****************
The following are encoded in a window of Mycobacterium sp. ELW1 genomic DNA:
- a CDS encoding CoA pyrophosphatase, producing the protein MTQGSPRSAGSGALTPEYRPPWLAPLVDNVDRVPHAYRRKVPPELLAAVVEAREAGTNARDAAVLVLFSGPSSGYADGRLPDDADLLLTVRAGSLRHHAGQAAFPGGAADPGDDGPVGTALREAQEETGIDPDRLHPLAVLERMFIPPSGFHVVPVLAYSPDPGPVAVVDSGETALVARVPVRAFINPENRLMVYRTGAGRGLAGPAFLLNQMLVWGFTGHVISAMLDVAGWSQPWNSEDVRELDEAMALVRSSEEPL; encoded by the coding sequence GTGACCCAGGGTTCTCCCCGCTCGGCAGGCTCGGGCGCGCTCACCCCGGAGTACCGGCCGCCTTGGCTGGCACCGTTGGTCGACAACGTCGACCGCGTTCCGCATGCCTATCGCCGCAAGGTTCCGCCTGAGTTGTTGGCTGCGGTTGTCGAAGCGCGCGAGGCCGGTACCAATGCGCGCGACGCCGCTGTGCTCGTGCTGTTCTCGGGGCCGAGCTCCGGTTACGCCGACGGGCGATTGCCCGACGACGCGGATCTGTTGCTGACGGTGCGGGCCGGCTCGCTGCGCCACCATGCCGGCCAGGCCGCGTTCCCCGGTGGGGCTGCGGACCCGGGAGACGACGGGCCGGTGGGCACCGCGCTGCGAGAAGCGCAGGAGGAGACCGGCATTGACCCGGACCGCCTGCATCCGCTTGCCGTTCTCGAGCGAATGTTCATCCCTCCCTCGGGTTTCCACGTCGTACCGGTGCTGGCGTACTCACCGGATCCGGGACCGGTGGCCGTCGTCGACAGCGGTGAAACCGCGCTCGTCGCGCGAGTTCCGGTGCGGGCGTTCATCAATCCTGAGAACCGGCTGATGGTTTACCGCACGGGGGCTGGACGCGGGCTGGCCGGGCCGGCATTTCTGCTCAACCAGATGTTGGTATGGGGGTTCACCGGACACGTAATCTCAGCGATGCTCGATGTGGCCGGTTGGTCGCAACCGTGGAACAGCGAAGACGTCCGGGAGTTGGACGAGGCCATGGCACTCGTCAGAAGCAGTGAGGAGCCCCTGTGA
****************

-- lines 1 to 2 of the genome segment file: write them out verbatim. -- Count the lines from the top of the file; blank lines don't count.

The following are encoded in a window of Mycobacterium sp. ELW1 genomic DNA:
- a CDS encoding CoA pyrophosphatase, producing the protein MTQGSPRSAGSGALTPEYRPPWLAPLVDNVDRVPHAYRRKVPPELLAAVVEAREAGTNARDAAVLVLFSGPSSGYADGRLPDDADLLLTVRAGSLRHHAGQAAFPGGAADPGDDGPVGTALREAQEETGIDPDRLHPLAVLERMFIPPSGFHVVPVLAYSPDPGPVAVVDSGETALVARVPVRAFINPENRLMVYRTGAGRGLAGPAFLLNQMLVWGFTGHVISAMLDVAGWSQPWNSEDVRELDEAMALVRSSEEPL; encoded by the coding sequence GTGACCCAGGGTTCTCCCCGCTCGGCAGGCTCGGGCGCGCTCACCCCGGAGTACCGGCCGCCTTGGCTGGCACCGTTGGTCGACAACGTCGACCGCGTTCCGCATGCCTATCGCCGCAAGGTTCCGCCTGAGTTGTTGGCTGCGGTTGTCGAAGCGCGCGAGGCCGGTACCAATGCGCGCGACGCCGCTGTGCTCGTGCTGTTCTCGGGGCCGAGCTCCGGTTACGCCGACGGGCGATTGCCCGACGACGCGGATCTGTTGCTGACGGTGCGGGCCGGCTCGCTGCGCCACCATGCCGGCCAGGCCGCGTTCCCCGGTGGGGCTGCGGACCCGGGAGACGACGGGCCGGTGGGCACCGCGCTGCGAGAAGCGCAGGAGGAGACCGGCATTGACCCGGACCGCCTGCATCCGCTTGCCGTTCTCGAGCGAATGTTCATCCCTCCCTCGGGTTTCCACGTCGTACCGGTGCTGGCGTACTCACCGGATCCGGGACCGGTGGCCGTCGTCGACAGCGGTGAAACCGCGCTCGTCGCGCGAGTTCCGGTGCGGGCGTTCATCAATCCTGAGAACCGGCTGATGGTTTACCGCACGGGGGCTGGACGCGGGCTGGCCGGGCCGGCATTTCTGCTCAACCAGATGTTGGTATGGGGGTTCACCGGACACGTAATCTCAGCGATGCTCGATGTGGCCGGTTGGTCGCAACCGTGGAACAGCGAAGACGTCCGGGAGTTGGACGAGGCCATGGCACTCGTCAGAAGCAGTGAGGAGCCCCTGTGA